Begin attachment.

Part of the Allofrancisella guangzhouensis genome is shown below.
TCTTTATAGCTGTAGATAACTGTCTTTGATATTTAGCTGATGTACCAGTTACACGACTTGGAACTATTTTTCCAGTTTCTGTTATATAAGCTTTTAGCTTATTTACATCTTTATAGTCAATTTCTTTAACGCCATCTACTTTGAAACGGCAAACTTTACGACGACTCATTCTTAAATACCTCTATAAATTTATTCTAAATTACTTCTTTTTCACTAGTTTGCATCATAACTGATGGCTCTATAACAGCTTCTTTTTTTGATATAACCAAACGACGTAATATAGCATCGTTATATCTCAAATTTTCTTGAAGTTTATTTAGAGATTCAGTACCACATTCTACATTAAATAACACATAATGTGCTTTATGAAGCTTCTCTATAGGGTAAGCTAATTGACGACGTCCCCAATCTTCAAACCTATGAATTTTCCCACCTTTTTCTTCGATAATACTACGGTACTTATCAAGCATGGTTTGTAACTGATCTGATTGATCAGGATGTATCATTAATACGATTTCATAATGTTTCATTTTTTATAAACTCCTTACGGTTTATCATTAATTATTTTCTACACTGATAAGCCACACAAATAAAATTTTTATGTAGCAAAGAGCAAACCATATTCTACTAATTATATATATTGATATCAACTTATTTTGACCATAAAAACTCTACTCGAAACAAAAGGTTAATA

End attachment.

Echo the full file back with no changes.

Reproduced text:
Part of the Allofrancisella guangzhouensis genome is shown below.
TCTTTATAGCTGTAGATAACTGTCTTTGATATTTAGCTGATGTACCAGTTACACGACTTGGAACTATTTTTCCAGTTTCTGTTATATAAGCTTTTAGCTTATTTACATCTTTATAGTCAATTTCTTTAACGCCATCTACTTTGAAACGGCAAACTTTACGACGACTCATTCTTAAATACCTCTATAAATTTATTCTAAATTACTTCTTTTTCACTAGTTTGCATCATAACTGATGGCTCTATAACAGCTTCTTTTTTTGATATAACCAAACGACGTAATATAGCATCGTTATATCTCAAATTTTCTTGAAGTTTATTTAGAGATTCAGTACCACATTCTACATTAAATAACACATAATGTGCTTTATGAAGCTTCTCTATAGGGTAAGCTAATTGACGACGTCCCCAATCTTCAAACCTATGAATTTTCCCACCTTTTTCTTCGATAATACTACGGTACTTATCAAGCATGGTTTGTAACTGATCTGATTGATCAGGATGTATCATTAATACGATTTCATAATGTTTCATTTTTTATAAACTCCTTACGGTTTATCATTAATTATTTTCTACACTGATAAGCCACACAAATAAAATTTTTATGTAGCAAAGAGCAAACCATATTCTACTAATTATATATATTGATATCAACTTATTTTGACCATAAAAACTCTACTCGAAACAAAAGGTTAATA